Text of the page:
The cold shoulder, made public through leaks by U.S. officials just as Yaalon was returning to Israel, was described by Israeli media as payback for comments Yaalon made about Kerry in January, when he called the U.S. diplomat "inexplicably obsessive" and "messianic" in his push for peace talks with the Palestinians.

Yaalon's remarks were made behind closed doors but leaked, infuriating the Obama administration and leading him to apologize and profess appreciation of Kerry's efforts. The defense minister is an outspoken skeptic of a two-state solution.

Reports of the snub, dubbed a "hazing" by local commentators, prompted renewed criticism of Yaalon and other blunt speakers within the government.

"The U.S. is the greatest of our friends," supporting Israel on multiple levels including defense, finance and the increasingly difficult international arena, said Science Minister Yaakov Peri, who called relations with the U.S. "beyond strategic."

Peri urged top ministers entrusted with relations to exercise extreme caution with Israel's key ally and resolve any disputes discreetly, before they fester and cause practical damage. "It is all right to have disputes within the family, but these mustn't lead to divorce," said Peri.

Poor personal relations can undermine practical issues in the long run, said Peri, advising these to be regarded as "one comprehensive relationship."

The minister cited Israel's current concerns, including world powers' negotiations with Iran, the peace process with the Palestinians and fallout from the war in Gaza, as well as regional issues. "All these are delicate and sensitive issues that call for dialogue and understanding, not crisis," he said.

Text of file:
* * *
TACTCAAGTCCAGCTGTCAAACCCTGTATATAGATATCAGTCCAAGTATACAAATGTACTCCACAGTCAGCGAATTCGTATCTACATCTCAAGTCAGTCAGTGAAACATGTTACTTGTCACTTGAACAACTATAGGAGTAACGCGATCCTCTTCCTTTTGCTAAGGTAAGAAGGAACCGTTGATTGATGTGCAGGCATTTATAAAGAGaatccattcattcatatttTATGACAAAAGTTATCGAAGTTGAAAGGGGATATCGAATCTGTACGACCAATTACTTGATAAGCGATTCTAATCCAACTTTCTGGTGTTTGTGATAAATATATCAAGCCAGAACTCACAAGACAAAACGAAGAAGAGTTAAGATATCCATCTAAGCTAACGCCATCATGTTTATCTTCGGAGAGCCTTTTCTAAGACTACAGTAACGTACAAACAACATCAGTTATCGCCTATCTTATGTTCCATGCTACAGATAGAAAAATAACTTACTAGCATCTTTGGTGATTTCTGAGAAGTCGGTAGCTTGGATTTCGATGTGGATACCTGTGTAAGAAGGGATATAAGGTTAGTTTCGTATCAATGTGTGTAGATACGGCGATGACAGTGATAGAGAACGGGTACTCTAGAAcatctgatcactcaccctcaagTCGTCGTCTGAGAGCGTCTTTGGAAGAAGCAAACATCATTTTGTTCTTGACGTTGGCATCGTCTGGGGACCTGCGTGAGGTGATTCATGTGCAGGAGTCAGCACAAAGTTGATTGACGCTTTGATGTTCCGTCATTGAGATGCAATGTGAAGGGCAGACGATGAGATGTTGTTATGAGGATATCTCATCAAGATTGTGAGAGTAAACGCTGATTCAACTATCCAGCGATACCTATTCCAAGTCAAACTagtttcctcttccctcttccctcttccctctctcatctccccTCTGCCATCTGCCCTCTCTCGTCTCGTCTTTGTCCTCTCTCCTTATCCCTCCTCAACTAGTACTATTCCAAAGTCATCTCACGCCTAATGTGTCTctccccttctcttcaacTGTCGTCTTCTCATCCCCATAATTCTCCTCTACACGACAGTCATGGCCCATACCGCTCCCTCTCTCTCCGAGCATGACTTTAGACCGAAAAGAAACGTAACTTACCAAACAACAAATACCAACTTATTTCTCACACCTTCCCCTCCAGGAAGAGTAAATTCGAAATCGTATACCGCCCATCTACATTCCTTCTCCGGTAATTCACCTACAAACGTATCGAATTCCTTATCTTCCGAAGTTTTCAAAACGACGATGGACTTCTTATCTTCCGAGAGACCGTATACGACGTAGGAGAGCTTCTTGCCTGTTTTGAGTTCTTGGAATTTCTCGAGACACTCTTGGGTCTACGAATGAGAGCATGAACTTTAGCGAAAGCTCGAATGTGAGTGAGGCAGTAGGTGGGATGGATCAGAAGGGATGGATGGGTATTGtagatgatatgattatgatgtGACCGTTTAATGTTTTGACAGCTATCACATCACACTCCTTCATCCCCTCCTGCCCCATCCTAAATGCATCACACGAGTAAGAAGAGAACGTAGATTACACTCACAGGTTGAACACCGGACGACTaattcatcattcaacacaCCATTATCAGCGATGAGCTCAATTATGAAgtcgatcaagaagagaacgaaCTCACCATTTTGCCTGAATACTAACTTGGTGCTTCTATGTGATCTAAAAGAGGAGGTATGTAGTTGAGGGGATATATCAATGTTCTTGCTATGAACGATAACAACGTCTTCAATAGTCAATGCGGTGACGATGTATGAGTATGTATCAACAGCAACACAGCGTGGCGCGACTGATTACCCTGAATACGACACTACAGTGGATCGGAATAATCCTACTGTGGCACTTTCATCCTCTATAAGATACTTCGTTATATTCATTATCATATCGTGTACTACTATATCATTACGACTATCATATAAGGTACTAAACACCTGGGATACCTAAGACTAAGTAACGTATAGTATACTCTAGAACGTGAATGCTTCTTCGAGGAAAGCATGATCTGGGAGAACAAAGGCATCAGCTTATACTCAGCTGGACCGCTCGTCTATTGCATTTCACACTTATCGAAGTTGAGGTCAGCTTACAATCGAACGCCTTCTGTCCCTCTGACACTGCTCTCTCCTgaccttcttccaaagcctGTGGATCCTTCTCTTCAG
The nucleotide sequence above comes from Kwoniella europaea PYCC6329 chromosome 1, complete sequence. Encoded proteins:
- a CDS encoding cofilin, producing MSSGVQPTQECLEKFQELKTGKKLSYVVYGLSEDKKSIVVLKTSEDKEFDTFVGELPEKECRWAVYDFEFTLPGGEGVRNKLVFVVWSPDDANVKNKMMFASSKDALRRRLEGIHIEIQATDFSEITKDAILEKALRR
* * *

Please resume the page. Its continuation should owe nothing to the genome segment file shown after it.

In his remarks, Netanyahu criticized the international community for what he said was pressure on Israel alone to make "more and more concessions with nothing in return."

"Israel will not lose hope for peace but nor will it cling to false hopes," Netanyahu said. Hamas militants would have been digging tunnels in the heart of Israel "if we had followed every reckless and irresponsible initiative proposed to us every other day," the prime minister added.

If an agreement is reached with the Palestinians, the only option will be a "demilitarized Palestinian state that recognizes Israel as the Jewish homeland," said Netanyahu, who stressed that this would be achieved only through negotiations.

Sobelman is a special correspondent.